A member of staff pointing to a member of staff from a different organisation.

If my local service cannot give me the communication equipment and support that meets my needs, another team with the right knowledge, skills and experience will be contacted to provide the right advice and support.

A calendar with a date marked and a ‘thumbs up’ sign next to it.

I will know when my communication equipment will be given to me and by whom.

A happy face with a ‘thumbs up’ sign next to it.

I will be given the right communication equipment and support as quickly as possible. This will be done in a way that suits my needs and takes my future needs into account.

Two people shaking hands.

My communication equipment and support will be given to me by organisations that work well together.

A man in a wheelchair using low tech communication equipment to make decisions. A professional woman is sitting next to him and watching him make his choice.

When my needs change my communication and support needs will be changed at the right time too, if they need to be.

5. Wellbeing

Three women sitting at a table with drinks. One woman is communicating with the others using high-tech communication equipment. All are happy and smiling.

My communication equipment and support enable me to do what I want to do.

A man and woman communicating freely with each other.

My communication equipment and support enable me to communicate with who I need or want to. This includes other people who use communication equipment.

A happy man in the community with lots of other people.

I am given the help I need to enable me to communicate in my daily life and in the community.

I am supported and helped to develop new communication skills.

My communication equipment will be appropriate, easy to use, and safe.

Part 3: Communication Equipment and Support

A man holding up a card and showing it to another man. The card has a happy face on it.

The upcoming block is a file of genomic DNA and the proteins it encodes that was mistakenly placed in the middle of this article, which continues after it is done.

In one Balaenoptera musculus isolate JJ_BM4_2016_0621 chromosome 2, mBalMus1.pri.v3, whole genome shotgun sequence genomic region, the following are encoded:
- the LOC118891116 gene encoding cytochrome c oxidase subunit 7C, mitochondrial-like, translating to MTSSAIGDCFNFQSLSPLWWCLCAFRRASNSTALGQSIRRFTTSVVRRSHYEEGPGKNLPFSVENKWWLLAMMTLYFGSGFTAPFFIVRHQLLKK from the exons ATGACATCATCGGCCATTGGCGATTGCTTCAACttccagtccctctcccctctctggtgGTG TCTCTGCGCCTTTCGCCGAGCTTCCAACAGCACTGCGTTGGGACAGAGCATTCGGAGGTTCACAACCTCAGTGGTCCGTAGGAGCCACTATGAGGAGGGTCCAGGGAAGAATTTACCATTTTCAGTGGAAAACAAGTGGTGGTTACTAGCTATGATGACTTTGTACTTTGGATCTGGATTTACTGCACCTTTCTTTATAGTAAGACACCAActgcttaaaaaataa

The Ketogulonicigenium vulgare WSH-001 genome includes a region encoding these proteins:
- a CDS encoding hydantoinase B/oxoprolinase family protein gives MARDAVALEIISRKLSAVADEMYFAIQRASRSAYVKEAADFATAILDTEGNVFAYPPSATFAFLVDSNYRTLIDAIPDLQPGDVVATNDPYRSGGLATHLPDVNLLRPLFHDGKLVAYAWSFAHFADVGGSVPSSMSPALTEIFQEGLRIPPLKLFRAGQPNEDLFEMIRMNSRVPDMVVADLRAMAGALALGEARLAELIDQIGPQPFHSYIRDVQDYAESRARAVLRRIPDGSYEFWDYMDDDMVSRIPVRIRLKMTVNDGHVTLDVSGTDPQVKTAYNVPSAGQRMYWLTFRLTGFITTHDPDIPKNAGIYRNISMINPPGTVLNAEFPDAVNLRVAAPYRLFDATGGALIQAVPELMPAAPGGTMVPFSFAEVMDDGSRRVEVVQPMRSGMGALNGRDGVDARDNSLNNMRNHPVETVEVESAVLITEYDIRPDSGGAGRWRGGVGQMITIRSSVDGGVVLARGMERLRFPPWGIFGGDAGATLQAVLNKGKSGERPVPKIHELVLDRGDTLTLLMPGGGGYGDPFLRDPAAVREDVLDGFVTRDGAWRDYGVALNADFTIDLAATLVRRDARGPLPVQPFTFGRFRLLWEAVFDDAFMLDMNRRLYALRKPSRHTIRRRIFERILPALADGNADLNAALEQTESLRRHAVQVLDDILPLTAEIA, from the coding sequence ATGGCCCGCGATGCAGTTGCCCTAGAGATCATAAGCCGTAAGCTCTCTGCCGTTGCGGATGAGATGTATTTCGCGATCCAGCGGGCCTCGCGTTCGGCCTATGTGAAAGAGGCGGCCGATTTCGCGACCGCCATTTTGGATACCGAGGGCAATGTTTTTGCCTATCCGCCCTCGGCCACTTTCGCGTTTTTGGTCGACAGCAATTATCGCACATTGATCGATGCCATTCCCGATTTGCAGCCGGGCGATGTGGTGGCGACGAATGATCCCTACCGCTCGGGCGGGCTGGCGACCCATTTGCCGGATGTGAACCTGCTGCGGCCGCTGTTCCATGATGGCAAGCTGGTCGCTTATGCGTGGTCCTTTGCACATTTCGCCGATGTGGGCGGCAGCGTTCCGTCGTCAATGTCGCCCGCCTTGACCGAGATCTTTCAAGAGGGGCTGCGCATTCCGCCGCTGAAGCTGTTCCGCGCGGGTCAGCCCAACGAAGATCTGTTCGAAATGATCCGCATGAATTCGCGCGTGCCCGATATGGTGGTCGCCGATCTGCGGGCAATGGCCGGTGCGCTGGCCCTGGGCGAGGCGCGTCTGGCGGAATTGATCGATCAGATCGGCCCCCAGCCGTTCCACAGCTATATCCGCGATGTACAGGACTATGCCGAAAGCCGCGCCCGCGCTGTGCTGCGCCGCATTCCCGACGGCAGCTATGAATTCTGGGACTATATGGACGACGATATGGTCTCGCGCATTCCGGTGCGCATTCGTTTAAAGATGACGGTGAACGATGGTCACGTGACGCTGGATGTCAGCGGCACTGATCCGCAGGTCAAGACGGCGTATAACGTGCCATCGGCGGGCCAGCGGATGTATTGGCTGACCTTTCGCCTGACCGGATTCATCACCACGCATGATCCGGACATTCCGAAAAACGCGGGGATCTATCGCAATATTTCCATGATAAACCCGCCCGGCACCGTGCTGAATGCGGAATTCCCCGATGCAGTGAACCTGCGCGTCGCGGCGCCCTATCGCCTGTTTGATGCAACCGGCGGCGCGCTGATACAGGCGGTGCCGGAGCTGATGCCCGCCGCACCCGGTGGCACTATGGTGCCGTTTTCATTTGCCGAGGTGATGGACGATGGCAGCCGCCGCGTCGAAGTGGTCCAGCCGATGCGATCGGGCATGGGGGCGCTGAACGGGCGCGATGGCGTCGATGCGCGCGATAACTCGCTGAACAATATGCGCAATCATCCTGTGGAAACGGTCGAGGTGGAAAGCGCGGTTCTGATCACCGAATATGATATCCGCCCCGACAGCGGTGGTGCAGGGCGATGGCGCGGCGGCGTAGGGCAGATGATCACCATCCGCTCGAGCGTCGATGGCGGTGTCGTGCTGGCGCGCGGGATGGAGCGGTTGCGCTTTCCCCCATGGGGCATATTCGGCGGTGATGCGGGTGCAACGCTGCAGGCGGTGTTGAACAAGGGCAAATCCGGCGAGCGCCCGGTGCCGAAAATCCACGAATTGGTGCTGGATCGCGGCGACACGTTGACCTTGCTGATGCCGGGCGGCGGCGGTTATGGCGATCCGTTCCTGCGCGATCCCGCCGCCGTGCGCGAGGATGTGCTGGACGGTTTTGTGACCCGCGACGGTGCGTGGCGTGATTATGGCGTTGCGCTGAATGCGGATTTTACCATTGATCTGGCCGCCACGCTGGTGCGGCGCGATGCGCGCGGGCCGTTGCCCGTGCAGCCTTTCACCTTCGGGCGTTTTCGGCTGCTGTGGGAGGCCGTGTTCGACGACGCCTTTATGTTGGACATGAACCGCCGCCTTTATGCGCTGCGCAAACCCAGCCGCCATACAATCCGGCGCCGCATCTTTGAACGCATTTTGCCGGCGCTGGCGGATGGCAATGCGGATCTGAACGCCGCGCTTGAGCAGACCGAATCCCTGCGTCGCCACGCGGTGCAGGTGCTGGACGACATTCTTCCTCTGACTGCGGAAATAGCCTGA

Communication equipment is any equipment that enables a person to communicate in a way that supports or takes the place of speaking.

Three women sitting at a table with drinks. One woman is communicating with the others using high-tech communication equipment. All are happy and smiling.

It might be used by people who can’t talk or who can’t talk clearly enough to meet their daily needs. The equipment is used to support a person to communicate in their daily life and help them do all the things they want to do.

A young boy growing older.

The equipment used can change over a person’s lifetime but will always include a communication aid that gives a message in place of speech.

A battery crossed out meaning ‘low tech’ and a battery meaning ‘high tech’.

Communication equipment can be ‘low tech’ (no battery) or ‘high tech’ (battery powered ). Some people might use both.

Low tech communication equipment

A man in a wheelchair using low tech communication equipment to make decisions. A professional woman is sitting next to him and watching him make his choice.

Some example of low tech communication equipment:

  • Pen and paper or a wipe board
  • Flash cards
  • Communication books with letters, words, pictures and/or symbols (these can be books with different pages of symbols for different topics)
  • A communication board with the alphabet or pictures set out on a grid
A hand points at a page in a communication book of pictures and symbols.

It takes time to make low tech communication equipment that suits the needs of each person.

High tech communication equipment

A woman sits at a desk, and is using electronic communication equipment to communicate with a woman who is standing next to her. The communication equipment is plugged into a power socket in the wall .

This is electronic equipment that needs to be powered by a battery or charged up at a power socket.

It gives a way to communicate with people face-to-face or at a distance. It usually has a voice output that can be supported by text, pictures or symbols. It is usually portable.

High tech communication can be simple or complicated.

Support

A man using low-tech communication equipment and pointing at himself, with two people watching and smiling.§

Everyone involved in giving a person communication equipment and support should know what the person’s needs are, how they should be met, and how the equipment is used.

This might involve working with the person’s friends, carers and people who work with them, to make sure the person is able to use the communication equipment to meet their needs.

Support given should meet each person’s own needs and aim to help them do what they want to do.

For more information please go to: https://www.gov.scot/Resource/0053/00535995.pdf


Contact

Email: Heather Palmer